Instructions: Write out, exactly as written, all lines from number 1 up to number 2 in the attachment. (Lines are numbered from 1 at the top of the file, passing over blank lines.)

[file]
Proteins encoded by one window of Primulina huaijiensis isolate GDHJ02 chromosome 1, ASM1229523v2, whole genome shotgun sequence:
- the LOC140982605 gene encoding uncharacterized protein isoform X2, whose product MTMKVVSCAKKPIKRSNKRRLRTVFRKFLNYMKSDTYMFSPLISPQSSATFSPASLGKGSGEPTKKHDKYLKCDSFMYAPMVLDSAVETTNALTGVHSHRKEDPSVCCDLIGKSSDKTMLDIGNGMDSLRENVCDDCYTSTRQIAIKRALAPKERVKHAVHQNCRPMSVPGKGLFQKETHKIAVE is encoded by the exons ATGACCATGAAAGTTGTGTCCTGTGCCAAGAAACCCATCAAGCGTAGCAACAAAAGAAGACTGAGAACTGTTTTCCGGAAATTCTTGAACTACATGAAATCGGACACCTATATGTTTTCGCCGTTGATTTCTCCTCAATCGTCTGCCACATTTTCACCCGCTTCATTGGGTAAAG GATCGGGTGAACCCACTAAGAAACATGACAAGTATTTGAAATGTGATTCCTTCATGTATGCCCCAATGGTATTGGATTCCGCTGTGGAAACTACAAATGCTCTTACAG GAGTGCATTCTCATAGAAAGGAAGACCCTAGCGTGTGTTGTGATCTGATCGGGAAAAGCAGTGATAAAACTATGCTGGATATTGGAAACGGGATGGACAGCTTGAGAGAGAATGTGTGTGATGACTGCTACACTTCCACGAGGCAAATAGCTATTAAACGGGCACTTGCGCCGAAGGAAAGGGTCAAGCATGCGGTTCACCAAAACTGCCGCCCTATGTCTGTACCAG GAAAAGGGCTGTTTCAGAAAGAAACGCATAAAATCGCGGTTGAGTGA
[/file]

Proteins encoded by one window of Primulina huaijiensis isolate GDHJ02 chromosome 1, ASM1229523v2, whole genome shotgun sequence:
- the LOC140982605 gene encoding uncharacterized protein isoform X2, whose product MTMKVVSCAKKPIKRSNKRRLRTVFRKFLNYMKSDTYMFSPLISPQSSATFSPASLGKGSGEPTKKHDKYLKCDSFMYAPMVLDSAVETTNALTGVHSHRKEDPSVCCDLIGKSSDKTMLDIGNGMDSLRENVCDDCYTSTRQIAIKRALAPKERVKHAVHQNCRPMSVPGKGLFQKETHKIAVE is encoded by the exons ATGACCATGAAAGTTGTGTCCTGTGCCAAGAAACCCATCAAGCGTAGCAACAAAAGAAGACTGAGAACTGTTTTCCGGAAATTCTTGAACTACATGAAATCGGACACCTATATGTTTTCGCCGTTGATTTCTCCTCAATCGTCTGCCACATTTTCACCCGCTTCATTGGGTAAAG GATCGGGTGAACCCACTAAGAAACATGACAAGTATTTGAAATGTGATTCCTTCATGTATGCCCCAATGGTATTGGATTCCGCTGTGGAAACTACAAATGCTCTTACAG GAGTGCATTCTCATAGAAAGGAAGACCCTAGCGTGTGTTGTGATCTGATCGGGAAAAGCAGTGATAAAACTATGCTGGATATTGGAAACGGGATGGACAGCTTGAGAGAGAATGTGTGTGATGACTGCTACACTTCCACGAGGCAAATAGCTATTAAACGGGCACTTGCGCCGAAGGAAAGGGTCAAGCATGCGGTTCACCAAAACTGCCGCCCTATGTCTGTACCAG GAAAAGGGCTGTTTCAGAAAGAAACGCATAAAATCGCGGTTGAGTGA